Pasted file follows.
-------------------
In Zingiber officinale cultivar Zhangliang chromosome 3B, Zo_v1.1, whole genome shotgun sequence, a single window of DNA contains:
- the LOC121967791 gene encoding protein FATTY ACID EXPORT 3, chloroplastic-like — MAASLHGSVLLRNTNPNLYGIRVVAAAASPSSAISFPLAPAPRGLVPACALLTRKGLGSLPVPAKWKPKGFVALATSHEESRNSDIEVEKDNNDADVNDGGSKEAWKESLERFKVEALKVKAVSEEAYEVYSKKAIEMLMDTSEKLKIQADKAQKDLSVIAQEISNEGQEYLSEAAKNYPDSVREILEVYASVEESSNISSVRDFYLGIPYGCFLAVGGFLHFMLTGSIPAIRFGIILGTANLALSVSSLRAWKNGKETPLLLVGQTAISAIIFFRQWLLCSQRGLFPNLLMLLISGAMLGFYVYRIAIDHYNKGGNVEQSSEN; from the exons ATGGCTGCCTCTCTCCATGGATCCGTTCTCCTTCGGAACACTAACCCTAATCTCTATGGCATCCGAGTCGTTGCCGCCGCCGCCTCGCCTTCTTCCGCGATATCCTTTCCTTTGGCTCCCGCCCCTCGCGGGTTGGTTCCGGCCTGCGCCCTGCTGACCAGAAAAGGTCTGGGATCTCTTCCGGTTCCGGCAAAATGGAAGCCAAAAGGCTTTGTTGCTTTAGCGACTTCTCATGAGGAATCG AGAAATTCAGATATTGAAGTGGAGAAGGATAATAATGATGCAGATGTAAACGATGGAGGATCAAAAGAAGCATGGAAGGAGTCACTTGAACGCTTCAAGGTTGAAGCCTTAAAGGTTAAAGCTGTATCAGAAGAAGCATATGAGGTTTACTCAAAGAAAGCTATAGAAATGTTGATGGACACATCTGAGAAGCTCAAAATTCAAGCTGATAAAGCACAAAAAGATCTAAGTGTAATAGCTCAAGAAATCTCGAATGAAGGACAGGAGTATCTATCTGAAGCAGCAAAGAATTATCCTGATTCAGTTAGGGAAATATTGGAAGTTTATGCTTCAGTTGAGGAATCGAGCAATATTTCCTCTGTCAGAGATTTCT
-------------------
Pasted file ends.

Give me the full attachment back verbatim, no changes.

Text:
In Zingiber officinale cultivar Zhangliang chromosome 3B, Zo_v1.1, whole genome shotgun sequence, a single window of DNA contains:
- the LOC121967791 gene encoding protein FATTY ACID EXPORT 3, chloroplastic-like — MAASLHGSVLLRNTNPNLYGIRVVAAAASPSSAISFPLAPAPRGLVPACALLTRKGLGSLPVPAKWKPKGFVALATSHEESRNSDIEVEKDNNDADVNDGGSKEAWKESLERFKVEALKVKAVSEEAYEVYSKKAIEMLMDTSEKLKIQADKAQKDLSVIAQEISNEGQEYLSEAAKNYPDSVREILEVYASVEESSNISSVRDFYLGIPYGCFLAVGGFLHFMLTGSIPAIRFGIILGTANLALSVSSLRAWKNGKETPLLLVGQTAISAIIFFRQWLLCSQRGLFPNLLMLLISGAMLGFYVYRIAIDHYNKGGNVEQSSEN; from the exons ATGGCTGCCTCTCTCCATGGATCCGTTCTCCTTCGGAACACTAACCCTAATCTCTATGGCATCCGAGTCGTTGCCGCCGCCGCCTCGCCTTCTTCCGCGATATCCTTTCCTTTGGCTCCCGCCCCTCGCGGGTTGGTTCCGGCCTGCGCCCTGCTGACCAGAAAAGGTCTGGGATCTCTTCCGGTTCCGGCAAAATGGAAGCCAAAAGGCTTTGTTGCTTTAGCGACTTCTCATGAGGAATCG AGAAATTCAGATATTGAAGTGGAGAAGGATAATAATGATGCAGATGTAAACGATGGAGGATCAAAAGAAGCATGGAAGGAGTCACTTGAACGCTTCAAGGTTGAAGCCTTAAAGGTTAAAGCTGTATCAGAAGAAGCATATGAGGTTTACTCAAAGAAAGCTATAGAAATGTTGATGGACACATCTGAGAAGCTCAAAATTCAAGCTGATAAAGCACAAAAAGATCTAAGTGTAATAGCTCAAGAAATCTCGAATGAAGGACAGGAGTATCTATCTGAAGCAGCAAAGAATTATCCTGATTCAGTTAGGGAAATATTGGAAGTTTATGCTTCAGTTGAGGAATCGAGCAATATTTCCTCTGTCAGAGATTTCT